Young Women in the UK represented the majority of insolvency cases the UK last year, according to research conducted by Insolvency firm Moore Stephens.
In 2015, around 65% of personal insolvency cases for under 25s and 57% of insolvencies among 25-34 year old were also women.
Some experts have suggested that a gender pay gap could be the main contributor whilst others point to changes in society as a whole.
It is stated that women in the UK earn on average around 18% less than men. Yet they still have the same daily expenses.
“Whilst fewer women are becoming insolvent overall as unemployment and interest rates stay low, they are making up a markedly higher percentage of insolvencies than men,” commented Jeremy Willmont, Head of Insolvency at Moore Stephens.
“With lower wages and higher expenses, some young women are more likely to find themselves insolvent than young men,” he added.
Changes in society have produced far more female orientated advertising campaigns. Women are far more likely to be targeted by Designer and luxury goods companies with the latest ‘must have’ accessories.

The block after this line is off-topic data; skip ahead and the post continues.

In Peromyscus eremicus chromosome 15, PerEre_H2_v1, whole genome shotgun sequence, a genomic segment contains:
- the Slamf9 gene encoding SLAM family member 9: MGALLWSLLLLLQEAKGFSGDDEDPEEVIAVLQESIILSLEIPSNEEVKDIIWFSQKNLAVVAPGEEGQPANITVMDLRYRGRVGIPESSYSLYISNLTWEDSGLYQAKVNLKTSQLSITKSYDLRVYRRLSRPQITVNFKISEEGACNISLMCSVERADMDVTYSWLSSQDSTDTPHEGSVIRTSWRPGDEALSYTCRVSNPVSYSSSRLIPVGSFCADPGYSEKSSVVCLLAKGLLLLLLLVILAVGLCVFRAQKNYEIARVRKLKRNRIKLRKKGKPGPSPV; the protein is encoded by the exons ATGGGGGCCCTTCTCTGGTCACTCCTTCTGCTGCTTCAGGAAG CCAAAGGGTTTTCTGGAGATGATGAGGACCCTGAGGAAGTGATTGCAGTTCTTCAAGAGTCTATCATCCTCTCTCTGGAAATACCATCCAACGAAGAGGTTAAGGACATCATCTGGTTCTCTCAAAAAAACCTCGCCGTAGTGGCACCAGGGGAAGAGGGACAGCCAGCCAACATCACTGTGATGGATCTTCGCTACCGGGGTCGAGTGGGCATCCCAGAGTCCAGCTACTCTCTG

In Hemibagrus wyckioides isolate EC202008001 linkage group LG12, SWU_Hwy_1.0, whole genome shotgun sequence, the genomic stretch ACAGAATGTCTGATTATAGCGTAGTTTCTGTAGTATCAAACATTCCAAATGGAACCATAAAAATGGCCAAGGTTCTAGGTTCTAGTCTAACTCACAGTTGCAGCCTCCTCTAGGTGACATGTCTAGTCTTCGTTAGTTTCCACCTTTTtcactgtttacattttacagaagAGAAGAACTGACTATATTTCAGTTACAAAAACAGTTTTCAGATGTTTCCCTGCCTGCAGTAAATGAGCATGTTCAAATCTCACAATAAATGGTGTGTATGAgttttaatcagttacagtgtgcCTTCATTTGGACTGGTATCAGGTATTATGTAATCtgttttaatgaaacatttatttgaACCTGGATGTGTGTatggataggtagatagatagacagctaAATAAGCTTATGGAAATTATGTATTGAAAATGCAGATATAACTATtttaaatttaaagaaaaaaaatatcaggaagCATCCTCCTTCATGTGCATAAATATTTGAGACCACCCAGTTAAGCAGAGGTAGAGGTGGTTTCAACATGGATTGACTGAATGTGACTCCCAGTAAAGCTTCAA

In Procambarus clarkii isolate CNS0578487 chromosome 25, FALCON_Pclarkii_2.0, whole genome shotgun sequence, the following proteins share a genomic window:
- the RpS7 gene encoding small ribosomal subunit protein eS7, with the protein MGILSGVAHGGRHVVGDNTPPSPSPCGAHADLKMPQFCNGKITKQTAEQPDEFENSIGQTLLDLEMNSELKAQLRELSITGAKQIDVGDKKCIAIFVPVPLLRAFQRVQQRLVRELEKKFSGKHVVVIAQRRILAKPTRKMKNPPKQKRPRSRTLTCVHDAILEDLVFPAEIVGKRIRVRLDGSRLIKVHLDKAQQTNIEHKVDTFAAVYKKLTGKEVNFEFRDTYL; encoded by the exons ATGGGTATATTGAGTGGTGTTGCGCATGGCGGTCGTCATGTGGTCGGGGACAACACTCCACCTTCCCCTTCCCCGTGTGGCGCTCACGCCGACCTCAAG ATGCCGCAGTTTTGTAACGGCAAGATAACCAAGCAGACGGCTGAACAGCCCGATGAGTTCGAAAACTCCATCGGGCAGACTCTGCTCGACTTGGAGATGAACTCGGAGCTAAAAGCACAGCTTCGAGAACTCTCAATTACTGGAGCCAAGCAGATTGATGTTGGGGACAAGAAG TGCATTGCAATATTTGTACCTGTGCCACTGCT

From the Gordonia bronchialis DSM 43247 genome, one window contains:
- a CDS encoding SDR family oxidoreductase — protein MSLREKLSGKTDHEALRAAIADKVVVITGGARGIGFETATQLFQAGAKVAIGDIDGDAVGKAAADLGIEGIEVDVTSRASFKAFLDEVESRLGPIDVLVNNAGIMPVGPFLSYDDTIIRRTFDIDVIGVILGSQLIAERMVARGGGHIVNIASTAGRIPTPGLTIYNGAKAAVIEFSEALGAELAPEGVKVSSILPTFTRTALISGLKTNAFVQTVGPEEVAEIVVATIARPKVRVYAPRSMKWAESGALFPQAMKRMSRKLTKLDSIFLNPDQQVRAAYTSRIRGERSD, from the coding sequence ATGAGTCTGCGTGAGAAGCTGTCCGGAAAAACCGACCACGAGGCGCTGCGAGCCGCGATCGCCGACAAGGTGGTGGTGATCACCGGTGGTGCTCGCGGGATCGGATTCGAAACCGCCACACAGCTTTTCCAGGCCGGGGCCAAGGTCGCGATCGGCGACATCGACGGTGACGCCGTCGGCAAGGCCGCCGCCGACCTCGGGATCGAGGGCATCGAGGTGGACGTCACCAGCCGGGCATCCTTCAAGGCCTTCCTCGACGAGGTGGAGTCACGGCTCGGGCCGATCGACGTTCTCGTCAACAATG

This increased pressure to keep up with the latest trends would suggest an increase by women in consumer spending.
“Women are also a particular target for payday lenders, who have been criticised in the past for encouraging women to take out high interest loans in order to pay for luxuries they otherwise couldn’t afford,” Willmont said.
However, Willmont added that these figures could even up in the future as more lifestyle products are marketed at young men.
Moore Stephens referenced recent ONS figures which claimed that 1 in 3 young males still live with parents compared to 1 in 5 young females.
There us also the consideration that there is a higher number of young single parents which predominantly are female.
“Rental and house price inflation has been particularly aggressive over the last few years. As young women are more likely to rent than young men, they are seeing ever greater chunks of their income swallowed up by accommodation costs,” Willmont added.
Last year, rents rose 18% in Bristol and Brighton, 16% in Newcastle and Edinburgh, and 11% in London, while house prices rose 8.1% in the year to the end of May 2016.